Nanomaterials are used in a wide range of industries, from air purification and environmental preservation to healthcare and cosmetics, thanks to their capacity to be produced in a specific way to fulfil a particular function. For instance, nanoparticles are used extensively in the healthcare industry, with medication delivery being one of the main applications. One example of this procedure is the development of nanoparticles to help the transportation of chemotherapy drugs directly to cancerous growths as well as to deliver medications to parts of arteries that are damaged to combat cardiovascular disease. Another application for carbon nanotubes is the creation of bacteria sensors by combining antibodies with nanotubes.

Carbon nanotubes can be utilised in aerospace to change the shape of aeroplane wings. The composite form of the nanotubes is employed to produce bending in response to the application of an electric voltage. Nanomaterials, in this case, nanowires, are also used in other environmental preservation techniques. The use of zinc oxide nanowires in flexible solar panels and for the purification of contaminated water are two applications that are currently being investigated.


Figure 1: Scale size of nanomaterials (European Chemicals Agency, 2016)


Properties of nanomaterials

When nanoscale materials are decomposed, distinct changes in their properties can be seen. Quantum size effects lead to changes in the electronic properties of materials as they move from the molecular level to the nanoscale level. The mechanical, thermal, and catalytic properties of materials can change as the surface area to volume ratio increases at the nanoscale. At nanoscale sizes, many insulator materials begin to behave like conductors. The same applies to nanoscale dimensions, where we can see a variety of fascinating quantum and surface phenomena.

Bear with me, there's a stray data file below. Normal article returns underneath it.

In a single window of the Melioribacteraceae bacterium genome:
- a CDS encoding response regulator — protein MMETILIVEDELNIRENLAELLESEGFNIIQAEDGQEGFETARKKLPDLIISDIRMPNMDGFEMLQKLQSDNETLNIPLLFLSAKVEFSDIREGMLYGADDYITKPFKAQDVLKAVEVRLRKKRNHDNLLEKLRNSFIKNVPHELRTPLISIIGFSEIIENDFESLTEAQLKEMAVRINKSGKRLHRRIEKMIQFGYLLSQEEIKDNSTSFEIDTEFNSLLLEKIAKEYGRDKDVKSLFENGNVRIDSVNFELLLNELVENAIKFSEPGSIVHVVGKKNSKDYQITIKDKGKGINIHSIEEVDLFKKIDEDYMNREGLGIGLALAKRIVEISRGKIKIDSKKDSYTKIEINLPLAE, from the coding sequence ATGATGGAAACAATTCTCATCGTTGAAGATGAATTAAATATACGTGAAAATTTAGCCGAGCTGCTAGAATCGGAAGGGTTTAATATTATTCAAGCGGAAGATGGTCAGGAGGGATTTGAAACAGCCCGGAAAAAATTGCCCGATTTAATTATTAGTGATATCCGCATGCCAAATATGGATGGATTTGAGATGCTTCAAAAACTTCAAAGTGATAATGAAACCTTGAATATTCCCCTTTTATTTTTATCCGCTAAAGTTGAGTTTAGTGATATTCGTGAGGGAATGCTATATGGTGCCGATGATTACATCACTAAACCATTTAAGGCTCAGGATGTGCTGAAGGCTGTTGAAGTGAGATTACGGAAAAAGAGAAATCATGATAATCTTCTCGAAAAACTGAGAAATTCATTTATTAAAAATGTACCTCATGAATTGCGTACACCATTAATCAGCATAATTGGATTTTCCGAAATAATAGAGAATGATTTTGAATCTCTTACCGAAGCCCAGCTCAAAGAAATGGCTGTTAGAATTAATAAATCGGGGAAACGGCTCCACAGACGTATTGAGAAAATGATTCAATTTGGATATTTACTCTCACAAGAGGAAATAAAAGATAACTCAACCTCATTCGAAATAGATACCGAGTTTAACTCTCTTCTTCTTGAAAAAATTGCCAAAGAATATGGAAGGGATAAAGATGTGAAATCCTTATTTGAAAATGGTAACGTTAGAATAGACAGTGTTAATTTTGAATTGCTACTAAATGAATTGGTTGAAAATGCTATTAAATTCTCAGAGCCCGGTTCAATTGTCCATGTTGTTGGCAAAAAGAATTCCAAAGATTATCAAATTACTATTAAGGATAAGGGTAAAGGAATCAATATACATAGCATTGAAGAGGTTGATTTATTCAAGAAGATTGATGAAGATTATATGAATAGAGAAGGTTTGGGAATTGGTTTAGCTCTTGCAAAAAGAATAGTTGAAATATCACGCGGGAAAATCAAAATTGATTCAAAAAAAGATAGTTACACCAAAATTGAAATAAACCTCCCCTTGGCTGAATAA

Physical and chemical properties of nanomaterials include size, shape, chemical composition, crystal structure, stability, surface area, surface energy, and other properties. The surfaces of nanomaterials become reactive with each other and with other systems as the surface-to-volume ratio increases. The pharmacological effects of nanomaterials are greatly influenced by their size. Nanomaterials can change their crystal structure upon interaction with water or other dispersing media. The aggregation state of nanomaterials depends on their size, composition, and surface charge. The magnetic, physicochemical, and psychokinetic properties of these materials are affected by surface coatings. Strong polar or covalent bonds or van der Waals forces are responsible for particle interaction at the nanoscale. Polyelectrolytes can be used to alter the surface characteristics of nanomaterials and their interactions with other substances and environments.



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Written by,

Nurintan binti Jamil, Internship Student, Nanomaterials Synthesis and Characterization Laboratory (NSCL), ION2 &
Dr. Mohd Hafizuddin Ab Ghani, Research Officer, Nanomaterials Synthesis and Characterization Laboratory (NSCL), ION2


Date of Input: 30/08/2022 | Updated: 06/05/2024 | roslina_ar